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  5. "Mercurius iter facit."

"Mercurius iter facit."

Translation:Mercurius makes a journey.

September 4, 2019



Do we even say, "to make a journey" in English? My go-to utterance would be "to go on a journey," unless you were stressing the completion of the journey, e.g. "Phileas Fogg made the journey around the world in 80 days."


I am honestly not sure how common it is, but I personally say "I have to make the journey home" or something like that sometimes.


To insist on "make a journey" and not allow "go on a journey" is strange methodology. The notion beneath the words are exactly the same, but the latter is as common if not more.


It's not strange, you report it, and they add it.


Hah! I wrote in my journal Mercurius iter facit, /a journey does/ (notes to myself for remembering the essence) then typed in "Mercury is traveling," because the hover hints suggested that this is what they were looking for. This is one of those frustrating cases when the dictionary hints literally tell you one thing, but then it's rejected as an answer. I'm surprised nobody has reported it yet (4 Sept. 2019).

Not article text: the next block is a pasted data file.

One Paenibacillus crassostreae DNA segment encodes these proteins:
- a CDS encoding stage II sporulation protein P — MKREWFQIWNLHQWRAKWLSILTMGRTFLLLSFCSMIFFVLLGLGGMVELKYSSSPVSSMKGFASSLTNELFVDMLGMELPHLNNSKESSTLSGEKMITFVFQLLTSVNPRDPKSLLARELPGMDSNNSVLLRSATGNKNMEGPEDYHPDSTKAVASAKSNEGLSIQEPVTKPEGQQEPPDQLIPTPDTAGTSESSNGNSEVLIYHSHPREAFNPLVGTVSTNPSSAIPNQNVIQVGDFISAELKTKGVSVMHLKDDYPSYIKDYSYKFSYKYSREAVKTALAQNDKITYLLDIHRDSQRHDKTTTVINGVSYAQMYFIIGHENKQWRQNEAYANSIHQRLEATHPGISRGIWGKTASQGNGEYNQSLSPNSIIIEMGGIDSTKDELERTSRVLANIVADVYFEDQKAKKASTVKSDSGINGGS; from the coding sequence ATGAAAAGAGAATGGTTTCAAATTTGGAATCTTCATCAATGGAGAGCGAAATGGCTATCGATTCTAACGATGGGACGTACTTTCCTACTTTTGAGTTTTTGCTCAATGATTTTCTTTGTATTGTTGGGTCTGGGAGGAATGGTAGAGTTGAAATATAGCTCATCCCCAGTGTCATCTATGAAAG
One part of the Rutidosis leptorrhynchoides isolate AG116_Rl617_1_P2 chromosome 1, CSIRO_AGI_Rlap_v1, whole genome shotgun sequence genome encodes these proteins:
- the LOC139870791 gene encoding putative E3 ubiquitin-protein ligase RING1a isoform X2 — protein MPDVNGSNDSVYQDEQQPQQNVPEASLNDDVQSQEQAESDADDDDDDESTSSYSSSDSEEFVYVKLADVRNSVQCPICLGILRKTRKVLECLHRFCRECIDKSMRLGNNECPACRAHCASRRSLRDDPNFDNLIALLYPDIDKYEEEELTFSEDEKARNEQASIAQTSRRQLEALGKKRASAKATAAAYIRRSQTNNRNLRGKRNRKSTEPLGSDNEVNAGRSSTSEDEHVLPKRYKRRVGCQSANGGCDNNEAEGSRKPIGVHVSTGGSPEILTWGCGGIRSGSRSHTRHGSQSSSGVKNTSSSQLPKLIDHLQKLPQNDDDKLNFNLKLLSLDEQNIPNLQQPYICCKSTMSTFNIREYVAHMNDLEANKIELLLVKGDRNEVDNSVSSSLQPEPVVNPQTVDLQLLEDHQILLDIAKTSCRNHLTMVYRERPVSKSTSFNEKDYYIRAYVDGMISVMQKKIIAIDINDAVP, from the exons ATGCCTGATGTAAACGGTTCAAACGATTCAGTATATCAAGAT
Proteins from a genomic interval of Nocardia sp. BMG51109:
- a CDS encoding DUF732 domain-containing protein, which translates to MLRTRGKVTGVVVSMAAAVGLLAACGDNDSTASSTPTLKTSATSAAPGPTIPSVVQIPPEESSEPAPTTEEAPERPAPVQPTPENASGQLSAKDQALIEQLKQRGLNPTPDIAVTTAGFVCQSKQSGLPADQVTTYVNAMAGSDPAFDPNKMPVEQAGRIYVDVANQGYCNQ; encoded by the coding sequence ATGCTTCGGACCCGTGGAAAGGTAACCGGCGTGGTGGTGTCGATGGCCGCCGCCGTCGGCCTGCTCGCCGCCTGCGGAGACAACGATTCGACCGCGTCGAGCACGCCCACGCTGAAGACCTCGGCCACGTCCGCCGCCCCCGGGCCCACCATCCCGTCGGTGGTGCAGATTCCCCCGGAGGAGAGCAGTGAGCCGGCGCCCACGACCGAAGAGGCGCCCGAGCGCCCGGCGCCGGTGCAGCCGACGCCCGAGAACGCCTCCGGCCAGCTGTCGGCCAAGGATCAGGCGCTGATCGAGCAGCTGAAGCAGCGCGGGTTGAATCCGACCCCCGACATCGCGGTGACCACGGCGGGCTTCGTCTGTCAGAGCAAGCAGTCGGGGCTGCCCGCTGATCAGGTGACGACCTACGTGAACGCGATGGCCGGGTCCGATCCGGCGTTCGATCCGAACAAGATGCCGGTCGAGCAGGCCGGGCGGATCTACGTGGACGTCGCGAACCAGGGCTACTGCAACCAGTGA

The dictionary is only a hint, finding the right word requires context.


Does that mean Mercury?


Mercurius is Mercury, yes.

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Then why isn't it translated? This is an issue with several of the Gods.

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